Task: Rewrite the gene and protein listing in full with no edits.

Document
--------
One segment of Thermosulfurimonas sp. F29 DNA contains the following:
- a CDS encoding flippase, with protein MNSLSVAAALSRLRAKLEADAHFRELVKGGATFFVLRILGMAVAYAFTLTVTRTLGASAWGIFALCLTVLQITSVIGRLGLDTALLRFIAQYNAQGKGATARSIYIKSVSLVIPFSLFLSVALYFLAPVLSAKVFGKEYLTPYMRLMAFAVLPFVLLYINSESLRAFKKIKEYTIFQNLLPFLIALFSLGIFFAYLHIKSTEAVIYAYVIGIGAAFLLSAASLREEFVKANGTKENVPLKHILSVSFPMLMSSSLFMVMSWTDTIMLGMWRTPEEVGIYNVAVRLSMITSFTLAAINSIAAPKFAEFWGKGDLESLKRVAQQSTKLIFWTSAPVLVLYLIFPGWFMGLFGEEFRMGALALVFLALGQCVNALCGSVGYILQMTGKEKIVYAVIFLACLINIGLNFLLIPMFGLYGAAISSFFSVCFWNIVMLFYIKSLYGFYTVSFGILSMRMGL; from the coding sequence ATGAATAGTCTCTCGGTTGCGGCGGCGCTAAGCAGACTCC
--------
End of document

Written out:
One segment of Thermosulfurimonas sp. F29 DNA contains the following:
- a CDS encoding flippase, with protein MNSLSVAAALSRLRAKLEADAHFRELVKGGATFFVLRILGMAVAYAFTLTVTRTLGASAWGIFALCLTVLQITSVIGRLGLDTALLRFIAQYNAQGKGATARSIYIKSVSLVIPFSLFLSVALYFLAPVLSAKVFGKEYLTPYMRLMAFAVLPFVLLYINSESLRAFKKIKEYTIFQNLLPFLIALFSLGIFFAYLHIKSTEAVIYAYVIGIGAAFLLSAASLREEFVKANGTKENVPLKHILSVSFPMLMSSSLFMVMSWTDTIMLGMWRTPEEVGIYNVAVRLSMITSFTLAAINSIAAPKFAEFWGKGDLESLKRVAQQSTKLIFWTSAPVLVLYLIFPGWFMGLFGEEFRMGALALVFLALGQCVNALCGSVGYILQMTGKEKIVYAVIFLACLINIGLNFLLIPMFGLYGAAISSFFSVCFWNIVMLFYIKSLYGFYTVSFGILSMRMGL; from the coding sequence ATGAATAGTCTCTCGGTTGCGGCGGCGCTAAGCAGACTCC